Chris Jordan does some very interesting photography work. You really need to take the time and look through all his exhibits. I am particularly fond of his “Running the Numbers” series. Here’s what he says about his second series, Running the Numbers 2:

“This new series looks at mass phenomena that occur on a global scale. Similarly to the first Running the Numbers series, each image portrays a specific quantity of something: the number of tuna fished from the world’s oceans every fifteen minutes, for example. But this time the statistics are global in scale, rather than specifically American.”

2,300,000 number of adults incarcerated in US prisons.

A Seurat masterpiece (Sunday in the Park)done entirely in soda cans.

Depicts 2.4 million pieces of plastic, equal to the estimated number of pounds of plastic pollution that enter the world’s oceans every hour. All of the plastic in this image was collected from the Pacific Ocean. You have to check out the website to see the close-ups of this.

Fractals are a relatively recent development in mathematics and art, thanks to computer programs. Fractal eXtreme is available for purchase, but just check out their gallery to get an idea of how gorgeous these are! And now…I just discovered a web ring of infinite fractal loop – I know what I’ll be doing when I’m not grading graphs tonight….

This is from the Number Theory Room of Linas Art Gallery. I don’t even presume to understand the math involved….

Just enjoy!

"Art Every Day" Month – Day 2

I have always been taken with black and white. When I was a teen, I did a lot of pen and ink (the kind of pen where you had to load the ink). Talk about an unforgiving medium! I am using some Pigma pens for these zentangles, and it feels like it did some many years ago. Granted, it’s just another form of doodling, but I do like the formality of it, the deliberateness…..and I like being able to play with my finished square in Photoshop. This top one is my new attempt today – I obviously like very dense designs, with not a lot of white space. It will be interesting to see if I “lighten up.”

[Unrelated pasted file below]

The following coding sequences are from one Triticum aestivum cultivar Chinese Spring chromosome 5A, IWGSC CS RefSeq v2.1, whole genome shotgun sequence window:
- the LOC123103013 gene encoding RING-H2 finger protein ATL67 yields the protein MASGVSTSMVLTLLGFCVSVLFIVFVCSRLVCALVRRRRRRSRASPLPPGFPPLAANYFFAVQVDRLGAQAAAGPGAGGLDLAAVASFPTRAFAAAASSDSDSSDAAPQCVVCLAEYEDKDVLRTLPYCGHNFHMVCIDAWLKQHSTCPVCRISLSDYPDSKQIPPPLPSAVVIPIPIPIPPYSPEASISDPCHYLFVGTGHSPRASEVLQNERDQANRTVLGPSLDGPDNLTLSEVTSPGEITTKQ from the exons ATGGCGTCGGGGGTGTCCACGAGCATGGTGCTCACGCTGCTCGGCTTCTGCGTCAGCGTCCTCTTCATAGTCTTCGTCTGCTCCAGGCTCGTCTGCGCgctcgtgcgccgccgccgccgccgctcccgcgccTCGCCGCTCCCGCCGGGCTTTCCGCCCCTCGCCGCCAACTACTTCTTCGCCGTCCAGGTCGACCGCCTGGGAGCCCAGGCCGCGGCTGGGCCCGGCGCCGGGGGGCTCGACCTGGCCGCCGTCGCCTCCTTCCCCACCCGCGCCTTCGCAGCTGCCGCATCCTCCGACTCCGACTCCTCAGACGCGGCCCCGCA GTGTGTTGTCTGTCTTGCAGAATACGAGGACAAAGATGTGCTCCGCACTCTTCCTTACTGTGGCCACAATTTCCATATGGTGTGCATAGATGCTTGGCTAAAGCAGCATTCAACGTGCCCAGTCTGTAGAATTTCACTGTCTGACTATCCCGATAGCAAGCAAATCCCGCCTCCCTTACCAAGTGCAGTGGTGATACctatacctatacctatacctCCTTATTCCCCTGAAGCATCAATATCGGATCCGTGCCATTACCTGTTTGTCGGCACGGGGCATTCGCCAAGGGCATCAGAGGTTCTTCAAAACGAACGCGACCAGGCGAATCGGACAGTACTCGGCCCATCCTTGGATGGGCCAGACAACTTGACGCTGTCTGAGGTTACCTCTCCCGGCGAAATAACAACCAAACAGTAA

Somehow with this new one, I didn’t want to try gradients – I decided to drop color. Whoa! A whole new way of working!! I could never have done this with pens….and now I am hooked again. What follows above is where I started….

…and where I ended up. I can see all sorts of possibilities with dimension in these, but I must say I love the black and white drawings just as they are.

"Art Every Day" Month

I joined Art Every Day Month, the art answer to NANOWRIMO (National Novel Writing Month), and I had been thinking of doing something like this for a while. I decided today would be a good day to start my Zentangle. This is an interesting site – very zen-like meditative doodling, and I have to agree – it is very meditative. I spent an hour with my new pens, and what you see to the left is where I stopped to take a pic before continuing.

The idea behind Zentangle is “one stroke at a time.” I waited till I bought some new pigma pens, using a 3-year-old gift certificate from one of my students. I bought several widths, and I’ll continue to experiment with them all. This first one is pretty dense, and I want to do some that are not nearly as detailed. But this is definitely fun!

Once I stopped to take the scan of this one in progress, I decided to try some filters and such in Photoshop. This could be an amazing way to look at new digital art. Here is the above partly-finished one with a marbled pattern behind it – looks pretty good for a start.

Now here’s the finished Zentangle, along with a couple of adjustments – a marbled pattern behind one, an inversion to black, and a gradient to totally change the colors. I think I’m hooked!

Thoughts for a Thursday

I’m looking at a really beautiful sky – dark cobalt at the top, three-quarter moon up high, a great orangey-purple at the horizon, moving up in stages to the cobalt. Didn’t last long, but really gorgeous.

I’ve had a great week at school. I so do love my teaching now. My students went from fighting me on showing steps for simple equations to accomplishing the distributive property three-step equations today, with one student actually saying, it’s a good thing you made us show our steps. Two and a half weeks on basic equations, and they are flying. It’s the best feeling!

Distributive Property Day is Saturday – if you missed the post, you can click here. This whole idea of “sharing is caring” is working really well in having the students remember exactly how to do this type of equation. I’ve got candy corn for us during quizzes tomorrow, so we can celebrate a day early. I plan to dress as a “dryer.” Lint, dryer sheets, and mismatched socks for my costume. The kids already know I’m a nerd…..

Over the last couple of weeks I’ve found some great eye candy on line. Here’s a sample so you can go exploring yourself.

Kevin Van Aelst is an interesting digital artist. I’m particularly fond of his math images – food and math – very clever! Here’s two samples of the many pics on his site.